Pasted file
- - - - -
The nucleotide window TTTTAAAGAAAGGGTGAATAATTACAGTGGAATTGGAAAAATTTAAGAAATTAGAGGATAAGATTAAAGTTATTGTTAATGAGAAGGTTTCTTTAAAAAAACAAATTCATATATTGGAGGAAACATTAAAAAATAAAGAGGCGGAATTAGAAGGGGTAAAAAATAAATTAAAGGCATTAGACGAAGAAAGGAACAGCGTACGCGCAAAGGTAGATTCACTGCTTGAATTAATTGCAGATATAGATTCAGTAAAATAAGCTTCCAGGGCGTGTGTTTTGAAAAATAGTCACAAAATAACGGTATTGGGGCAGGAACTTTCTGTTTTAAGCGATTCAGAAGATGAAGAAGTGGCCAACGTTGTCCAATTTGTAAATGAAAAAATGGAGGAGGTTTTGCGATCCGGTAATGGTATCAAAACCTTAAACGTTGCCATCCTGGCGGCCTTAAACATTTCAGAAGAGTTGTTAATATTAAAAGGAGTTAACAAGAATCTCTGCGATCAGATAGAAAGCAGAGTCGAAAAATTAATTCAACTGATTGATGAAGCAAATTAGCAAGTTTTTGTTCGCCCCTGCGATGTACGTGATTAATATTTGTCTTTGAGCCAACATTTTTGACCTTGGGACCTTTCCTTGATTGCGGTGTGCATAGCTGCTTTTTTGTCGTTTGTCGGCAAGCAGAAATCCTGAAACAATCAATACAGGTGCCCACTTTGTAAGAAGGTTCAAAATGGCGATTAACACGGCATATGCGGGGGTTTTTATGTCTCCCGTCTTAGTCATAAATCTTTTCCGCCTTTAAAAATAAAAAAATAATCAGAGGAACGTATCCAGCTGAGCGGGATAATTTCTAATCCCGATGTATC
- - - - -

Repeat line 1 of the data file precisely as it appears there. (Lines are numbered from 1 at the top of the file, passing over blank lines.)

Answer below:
The nucleotide window TTTTAAAGAAAGGGTGAATAATTACAGTGGAATTGGAAAAATTTAAGAAATTAGAGGATAAGATTAAAGTTATTGTTAATGAGAAGGTTTCTTTAAAAAAACAAATTCATATATTGGAGGAAACATTAAAAAATAAAGAGGCGGAATTAGAAGGGGTAAAAAATAAATTAAAGGCATTAGACGAAGAAAGGAACAGCGTACGCGCAAAGGTAGATTCACTGCTTGAATTAATTGCAGATATAGATTCAGTAAAATAAGCTTCCAGGGCGTGTGTTTTGAAAAATAGTCACAAAATAACGGTATTGGGGCAGGAACTTTCTGTTTTAAGCGATTCAGAAGATGAAGAAGTGGCCAACGTTGTCCAATTTGTAAATGAAAAAATGGAGGAGGTTTTGCGATCCGGTAATGGTATCAAAACCTTAAACGTTGCCATCCTGGCGGCCTTAAACATTTCAGAAGAGTTGTTAATATTAAAAGGAGTTAACAAGAATCTCTGCGATCAGATAGAAAGCAGAGTCGAAAAATTAATTCAACTGATTGATGAAGCAAATTAGCAAGTTTTTGTTCGCCCCTGCGATGTACGTGATTAATATTTGTCTTTGAGCCAACATTTTTGACCTTGGGACCTTTCCTTGATTGCGGTGTGCATAGCTGCTTTTTTGTCGTTTGTCGGCAAGCAGAAATCCTGAAACAATCAATACAGGTGCCCACTTTGTAAGAAGGTTCAAAATGGCGATTAACACGGCATATGCGGGGGTTTTTATGTCTCCCGTCTTAGTCATAAATCTTTTCCGCCTTTAAAAATAAAAAAATAATCAGAGGAACGTATCCAGCTGAGCGGGATAATTTCTAATCCCGATGTATC